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Brian

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About Brian

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    Member

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  • Location
    Johannesburg

Previous Fields

  • Interests
    Wildlife photography, bush, getting to both in a Land Rover
  1. Some have beeen saying "they should at least go open source on the computers". Well, JLR did that in 2012, I remember the press release at the time and was surprised nobody else seemed to notice it, ot perhaps didn't understand. Now JLR are seen as one of the leaders in this part of the industry and participate in the working groups. Linux has emerged as the basis for all the development. There are regular adverts for more JLR Linux software specialists all the time over the last decade. Google it and see for yourselves. Here's one link I thought would be interesting : https://www.siliconrepublic.com/gear/linux-makes-a-big-bet-on-cars-of-the-future-deals-with-jaguar-land-rover-toyota-and-nissan Of course, the actual code used will always be proprietary, but the open source initiatives across the industry will, inevitably, lead to more and better third party tools. Yes, even some in blue boxes that might not work quite as well as they should.
  2. Hi, can anyone please tell me the correct paint code for this colour, as also used on the special edition that also appeared on the final one off the line year before last ? A friend in Johannesburg wants to match it to use on his IIA 109 station wagon.
  3. Funny how that pile of **** looks just like the Nomad that went into production for a short time down. Have a look here : http://www.carmag.co.za/road_test/from-the-archives-1976-chevrolet-nomad/
  4. Land Rover have puled out of their "supported partner" deal in Madagascar, due to low current and expected sales volumes. They now advise individual owners to contact Land Rover South Africa for assistance. Should anyone need such assistance, I would recommend Warren or Storm at Landynet to be a quicker and more dependable service from here, as they are geared up for it. You can find them with Google, or ask and I'll post details here. Clearly a Land Rover, especially a 2nd hand one, is not going to be a great choice for a dependable every day vehicle in such circumstances, although Series, Defenders and Discovery 1 & 2 are well up to the rugged use in that country. Quite frankly, the only other choice for me would be a Toyota, but you will not get an African spec commercial type Landcruiser in Europe. Only choice would be a Hiluxe DC and get the petrol engine for ease of servicing.. As said above, you'll have a better choice locally, but at higher prices.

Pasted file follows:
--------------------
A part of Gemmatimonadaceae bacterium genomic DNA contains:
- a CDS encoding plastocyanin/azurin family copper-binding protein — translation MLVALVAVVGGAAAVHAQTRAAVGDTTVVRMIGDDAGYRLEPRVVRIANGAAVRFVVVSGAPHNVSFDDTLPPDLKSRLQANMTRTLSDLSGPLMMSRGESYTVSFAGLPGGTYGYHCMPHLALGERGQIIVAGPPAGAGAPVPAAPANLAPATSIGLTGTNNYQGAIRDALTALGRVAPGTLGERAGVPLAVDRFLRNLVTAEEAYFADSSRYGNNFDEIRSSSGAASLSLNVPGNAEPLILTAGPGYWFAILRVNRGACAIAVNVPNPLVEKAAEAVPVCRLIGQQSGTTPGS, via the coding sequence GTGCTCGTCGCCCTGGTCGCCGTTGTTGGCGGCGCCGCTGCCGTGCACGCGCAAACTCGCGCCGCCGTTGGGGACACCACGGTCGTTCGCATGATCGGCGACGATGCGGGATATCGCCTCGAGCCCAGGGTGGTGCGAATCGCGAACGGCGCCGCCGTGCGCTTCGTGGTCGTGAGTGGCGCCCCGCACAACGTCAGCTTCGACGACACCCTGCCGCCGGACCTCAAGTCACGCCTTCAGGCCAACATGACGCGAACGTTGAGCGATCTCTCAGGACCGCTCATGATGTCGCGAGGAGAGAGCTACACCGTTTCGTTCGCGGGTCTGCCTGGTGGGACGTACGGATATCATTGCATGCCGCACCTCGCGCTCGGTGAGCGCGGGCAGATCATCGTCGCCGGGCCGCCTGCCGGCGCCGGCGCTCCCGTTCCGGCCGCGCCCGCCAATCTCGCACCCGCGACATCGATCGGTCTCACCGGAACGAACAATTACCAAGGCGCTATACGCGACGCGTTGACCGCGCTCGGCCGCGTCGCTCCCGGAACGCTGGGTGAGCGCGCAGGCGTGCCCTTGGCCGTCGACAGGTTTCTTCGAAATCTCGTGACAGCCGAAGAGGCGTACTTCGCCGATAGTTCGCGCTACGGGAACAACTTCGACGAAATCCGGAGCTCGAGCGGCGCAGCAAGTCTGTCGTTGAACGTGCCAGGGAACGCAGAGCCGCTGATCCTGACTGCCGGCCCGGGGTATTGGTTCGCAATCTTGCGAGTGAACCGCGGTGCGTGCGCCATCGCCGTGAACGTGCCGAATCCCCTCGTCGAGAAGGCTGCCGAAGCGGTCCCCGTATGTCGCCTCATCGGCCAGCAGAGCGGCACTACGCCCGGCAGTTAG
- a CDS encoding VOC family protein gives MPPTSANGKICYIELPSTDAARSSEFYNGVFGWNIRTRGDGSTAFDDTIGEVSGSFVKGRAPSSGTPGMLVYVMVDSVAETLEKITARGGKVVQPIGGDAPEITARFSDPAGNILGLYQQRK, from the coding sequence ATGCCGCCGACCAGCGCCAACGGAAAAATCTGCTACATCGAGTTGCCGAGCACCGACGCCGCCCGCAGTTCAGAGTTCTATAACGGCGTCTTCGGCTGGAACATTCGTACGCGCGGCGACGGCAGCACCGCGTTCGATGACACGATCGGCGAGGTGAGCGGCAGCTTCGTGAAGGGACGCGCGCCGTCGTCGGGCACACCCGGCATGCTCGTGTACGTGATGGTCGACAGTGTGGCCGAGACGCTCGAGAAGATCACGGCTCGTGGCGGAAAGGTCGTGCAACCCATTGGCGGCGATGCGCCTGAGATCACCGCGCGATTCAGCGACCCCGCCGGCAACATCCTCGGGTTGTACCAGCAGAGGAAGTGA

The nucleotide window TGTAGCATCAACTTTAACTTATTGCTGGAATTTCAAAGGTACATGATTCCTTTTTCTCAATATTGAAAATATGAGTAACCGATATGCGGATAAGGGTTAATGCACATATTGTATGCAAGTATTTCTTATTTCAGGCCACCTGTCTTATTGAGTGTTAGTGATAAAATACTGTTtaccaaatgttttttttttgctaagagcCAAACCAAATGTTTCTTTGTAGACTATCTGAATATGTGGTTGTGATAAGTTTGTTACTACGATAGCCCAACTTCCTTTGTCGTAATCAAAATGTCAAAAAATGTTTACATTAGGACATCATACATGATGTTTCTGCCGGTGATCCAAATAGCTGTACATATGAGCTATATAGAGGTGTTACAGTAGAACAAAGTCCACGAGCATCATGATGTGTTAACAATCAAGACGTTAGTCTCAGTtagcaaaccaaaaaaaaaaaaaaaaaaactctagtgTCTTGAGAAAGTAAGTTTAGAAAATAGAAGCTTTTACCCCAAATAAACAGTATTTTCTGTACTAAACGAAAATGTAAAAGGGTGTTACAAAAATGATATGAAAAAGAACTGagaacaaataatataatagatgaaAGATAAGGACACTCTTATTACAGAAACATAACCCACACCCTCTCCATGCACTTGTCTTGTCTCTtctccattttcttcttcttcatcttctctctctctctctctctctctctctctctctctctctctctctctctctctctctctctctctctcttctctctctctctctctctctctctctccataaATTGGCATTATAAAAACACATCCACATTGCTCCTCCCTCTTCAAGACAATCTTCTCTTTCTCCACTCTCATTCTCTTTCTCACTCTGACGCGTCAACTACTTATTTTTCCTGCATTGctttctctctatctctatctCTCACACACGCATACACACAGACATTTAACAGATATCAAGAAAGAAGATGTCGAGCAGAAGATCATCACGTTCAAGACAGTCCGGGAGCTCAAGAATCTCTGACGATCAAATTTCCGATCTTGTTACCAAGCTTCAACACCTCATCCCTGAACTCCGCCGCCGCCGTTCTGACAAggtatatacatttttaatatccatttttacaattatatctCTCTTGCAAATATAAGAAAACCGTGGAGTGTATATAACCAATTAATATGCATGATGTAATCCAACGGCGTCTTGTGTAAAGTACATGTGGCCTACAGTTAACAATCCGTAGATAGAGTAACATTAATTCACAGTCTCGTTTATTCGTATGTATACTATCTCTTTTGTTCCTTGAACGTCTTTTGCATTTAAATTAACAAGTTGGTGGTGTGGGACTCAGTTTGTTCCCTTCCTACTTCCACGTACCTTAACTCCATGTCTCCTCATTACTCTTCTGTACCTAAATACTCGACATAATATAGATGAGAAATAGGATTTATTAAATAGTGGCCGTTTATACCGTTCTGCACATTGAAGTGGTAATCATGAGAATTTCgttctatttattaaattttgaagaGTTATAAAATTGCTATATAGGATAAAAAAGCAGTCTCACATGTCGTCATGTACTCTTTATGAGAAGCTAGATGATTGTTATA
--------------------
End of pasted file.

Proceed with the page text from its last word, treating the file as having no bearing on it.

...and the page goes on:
5. I see you now have 10000 supporters ! Congratulations !
  6. I remember the launch in 1970, I was just about to leave for Africa, where I've been ever since. During 1971 they started to appear on roads around Lagos and I had the opportunity to drive a few, on and off road. They all had rubber mats on the metal floors, like the SIIAs we had in our fleet. Except the mats were standard in the Range Rover :-) I didn't see one with carpets until a couple of years later.
  7. I have tried a few in different configurations, including two tents, for 4 people. Here is my favourite mounting solution for two tents in the picture. Note that these Eezi Awn tents are the same at each end, so whilst we used the end by the ladder for entry and exit, the other end has the same zip doors and insect netting. In other words, easy access from one tent to the other, in the middle of the the roof, without danger of falling off the side, with reasonable care. It's a fair bit of weight on the roof and you notice it in the handling. OK with awareness though. It's on the limit for Land Rover's top expedition roof load.